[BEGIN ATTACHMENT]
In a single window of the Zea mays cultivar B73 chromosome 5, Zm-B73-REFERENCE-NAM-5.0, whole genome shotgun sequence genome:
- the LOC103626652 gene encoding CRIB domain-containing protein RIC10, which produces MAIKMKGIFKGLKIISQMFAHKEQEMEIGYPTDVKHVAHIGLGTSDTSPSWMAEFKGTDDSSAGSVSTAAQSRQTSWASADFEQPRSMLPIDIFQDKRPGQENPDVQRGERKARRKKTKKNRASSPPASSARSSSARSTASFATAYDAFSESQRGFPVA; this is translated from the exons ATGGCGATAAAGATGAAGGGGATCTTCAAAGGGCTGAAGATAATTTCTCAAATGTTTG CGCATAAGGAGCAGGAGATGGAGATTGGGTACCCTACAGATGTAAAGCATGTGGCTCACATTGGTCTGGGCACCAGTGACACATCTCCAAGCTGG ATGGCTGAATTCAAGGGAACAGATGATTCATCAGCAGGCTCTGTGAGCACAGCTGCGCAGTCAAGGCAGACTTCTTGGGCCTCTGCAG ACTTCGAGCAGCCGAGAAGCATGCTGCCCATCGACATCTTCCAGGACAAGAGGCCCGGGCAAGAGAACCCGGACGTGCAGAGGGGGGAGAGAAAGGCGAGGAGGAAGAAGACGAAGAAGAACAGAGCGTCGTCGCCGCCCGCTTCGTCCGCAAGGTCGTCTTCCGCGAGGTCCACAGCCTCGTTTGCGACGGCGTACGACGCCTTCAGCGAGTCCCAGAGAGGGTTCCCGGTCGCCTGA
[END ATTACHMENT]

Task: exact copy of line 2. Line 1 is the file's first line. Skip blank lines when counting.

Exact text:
- the LOC103626652 gene encoding CRIB domain-containing protein RIC10, which produces MAIKMKGIFKGLKIISQMFAHKEQEMEIGYPTDVKHVAHIGLGTSDTSPSWMAEFKGTDDSSAGSVSTAAQSRQTSWASADFEQPRSMLPIDIFQDKRPGQENPDVQRGERKARRKKTKKNRASSPPASSARSSSARSTASFATAYDAFSESQRGFPVA; this is translated from the exons ATGGCGATAAAGATGAAGGGGATCTTCAAAGGGCTGAAGATAATTTCTCAAATGTTTG CGCATAAGGAGCAGGAGATGGAGATTGGGTACCCTACAGATGTAAAGCATGTGGCTCACATTGGTCTGGGCACCAGTGACACATCTCCAAGCTGG ATGGCTGAATTCAAGGGAACAGATGATTCATCAGCAGGCTCTGTGAGCACAGCTGCGCAGTCAAGGCAGACTTCTTGGGCCTCTGCAG ACTTCGAGCAGCCGAGAAGCATGCTGCCCATCGACATCTTCCAGGACAAGAGGCCCGGGCAAGAGAACCCGGACGTGCAGAGGGGGGAGAGAAAGGCGAGGAGGAAGAAGACGAAGAAGAACAGAGCGTCGTCGCCGCCCGCTTCGTCCGCAAGGTCGTCTTCCGCGAGGTCCACAGCCTCGTTTGCGACGGCGTACGACGCCTTCAGCGAGTCCCAGAGAGGGTTCCCGGTCGCCTGA